# which solar thermal system is the best? - Page 5

Posted by Gary on July 29, 2006, 2:35 am

Hi Harry,

"The New Autonomous House", Brenda and Robert Yale

Gary

Harry wrote:

www.BuildItSolar.com
gary@BuildItSolar.com
"Build It Yourself" Solar Projects

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Posted by nicksanspam on July 27, 2006, 7:42 pm

Direct gain, with windows on the living space?

G = 3412/40 = 85 Btu/h-F seems low for a house that's larger than
a phone booth with windows and air leaks.

US R48 walls and an R60 ceiling and 8% of the floorspace as R4 windows and
30 cfm of air leaks would make the conductive heat loss about 55 Btu/h-F,
so an 8' tall by A ft^2 square house might have

55 = A/R60+(8x4sqrt(A)-0.08A)/R48-0.08A/R4, ie
A^2 -3505A + 2468K = 0 and A = 976 ft^2,

with a ceiling conductance of 16 and a window conductance of 20 and a
non-window wall conductance of 19 Btu/h-F.

Brick has about 25 Btu/ft^3-F, so 750 ft^3 would have C = 18.7K Btu/F, with
RC = 18.7K/85 = 220 hours. If the house temp starts at 80 F, it would cool
to 60 after -220ln((60-30)/(80-30)) = 113 hours, ie 4.7 days. Warming bricks
with limited surface may overheat the house on a sunny day.

You probably can't get very close to 100% with direct gain. Your body heat
and indoor electrical energy use will help.

More mass under the ceiling could help, eg 4" thinwall PVC water pipes.
With a foil surface under the pipes and the ceiling, they can be hot
without overheating the room. You can bring down warm air as needed
with a slow ceiling fan controlled by a room temp thermostat with
a night setback and an occupancy sensor.

You might have an insulated wall between the living space and the conservatory
and circulate air between them during the day and stop the air circulation at
night and on cloudy days and let the conservatory stay cool.

Nick

Posted by DJ on July 20, 2006, 2:14 pm

Harry wrote:

It is the fastest way, certainly, if you have access to the materials
and place no value on your own time; not being sarcastic, but those are
the realistic parameters.

Site inspections I do on homes comes up, in our area (E.Ontario, SW
Quebec) about 40% of the energy bill.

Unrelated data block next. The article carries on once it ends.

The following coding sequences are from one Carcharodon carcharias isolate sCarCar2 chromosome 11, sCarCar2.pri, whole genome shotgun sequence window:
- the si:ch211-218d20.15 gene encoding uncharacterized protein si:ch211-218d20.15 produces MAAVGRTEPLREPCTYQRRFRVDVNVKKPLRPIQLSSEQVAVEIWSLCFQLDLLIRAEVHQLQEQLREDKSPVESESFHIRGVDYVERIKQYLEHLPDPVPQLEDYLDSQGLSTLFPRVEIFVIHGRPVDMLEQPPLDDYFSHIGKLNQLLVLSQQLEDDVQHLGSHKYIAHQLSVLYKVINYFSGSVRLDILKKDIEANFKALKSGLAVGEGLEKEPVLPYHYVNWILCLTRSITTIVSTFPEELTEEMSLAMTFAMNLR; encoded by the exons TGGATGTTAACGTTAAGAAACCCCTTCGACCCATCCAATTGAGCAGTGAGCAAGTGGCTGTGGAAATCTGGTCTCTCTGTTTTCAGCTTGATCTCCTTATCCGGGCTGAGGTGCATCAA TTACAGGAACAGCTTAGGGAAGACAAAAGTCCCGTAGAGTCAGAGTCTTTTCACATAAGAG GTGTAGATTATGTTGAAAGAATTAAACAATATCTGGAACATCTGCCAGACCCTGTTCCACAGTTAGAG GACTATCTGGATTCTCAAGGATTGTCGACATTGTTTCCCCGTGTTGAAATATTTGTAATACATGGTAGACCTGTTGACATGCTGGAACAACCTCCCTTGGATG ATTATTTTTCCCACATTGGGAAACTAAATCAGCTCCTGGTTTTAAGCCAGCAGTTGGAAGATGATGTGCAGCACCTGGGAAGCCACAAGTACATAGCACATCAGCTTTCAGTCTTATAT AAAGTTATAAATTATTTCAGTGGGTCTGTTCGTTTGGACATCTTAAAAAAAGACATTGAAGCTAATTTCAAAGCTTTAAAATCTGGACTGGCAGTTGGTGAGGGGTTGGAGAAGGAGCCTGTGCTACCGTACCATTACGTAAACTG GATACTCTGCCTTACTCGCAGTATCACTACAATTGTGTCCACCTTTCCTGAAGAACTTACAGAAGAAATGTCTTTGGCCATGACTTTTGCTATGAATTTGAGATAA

Anywhere from 6-10K CAD installed for a three-four person system.

Depends greatly on the water useage, but Natural Resources Canada
quotes their studies being less than 10 year ROI.

True enough, but I am doing regular maintenance on systems that were
installed in the early EIGHTIES, vacuum tube and flat plate both.

Inititially, but then with a solar powered pump, you usually do without
a temperature controller, as the panel serves that purpose.

Not a horrible plan, really. The downside is that homemade stuff tends
to be much larger, so you need the roof space and the esthetic
"flexibility" go go with it ;-).

DJ

Posted by Harry on July 19, 2006, 6:38 pm
I think a lot depends on what part of the world you live in.  If
there's a lot of cloudy weather as with us in the UK the evacuated
tubes are the ones to go for. Also we're a long way to the North, most
of the time our sunshine is pretty weak.
I suppose if you live in California, weak sunshine almost never happens
:-)
So the ones for us here to go for is the evac tubes.  Except on bright
days with the flat plates you only get warm water here and have to
boost the temperature with other means.  It means we can get hot water
for more days per year (even if there's less energy collected in
total).
******************

Gary wrote:

SRCC

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Posted by Gary on July 20, 2006, 3:06 pm
Harry wrote:

Hi Harry,
I don't mean to beat this to death, but here is some more data.

I have simulation that I am using to design my space space heating system.
It consists of 240 sqft of solar collectors, a 500 gallon hot water storage
tank, a house that has an effective thermal mass of 6000 lbs of water and losses
350 BTU/hr-sqft-F.  I run this with TMY2 weather files which provide hour by
hour data (sun, temperatures, ...) for a typical full year of weather for the
location you choose.  I usually use Billings, MT since its close to me, but I
did some runs or Buffalo, NY which has the reputation of having the cloudest
winters in the US.  The simulation works on an hourly basis, and calculates the
collector efficiency for each hour based on the solar radiation and temperatures
for that hour -- that is, it gives full credit to evac tubes efficiency under
cloudy condtions.

I did runs for a Heliodyne Gobi flat plate and two evac tubes (Sunda and
Apricus) -- I got the efficiency curve parameters out of the SRCC test
directory.  The simulation calculates lots of stuff, but perhaps the most
relevant for this discussion is the Solar Fraction, which is the fraction of the
house heat that comes from the solar collectors.

The results are pasted in below, but in essence the Heliodyne and the best of
the two evac tubes (Sunda) are tied for performance.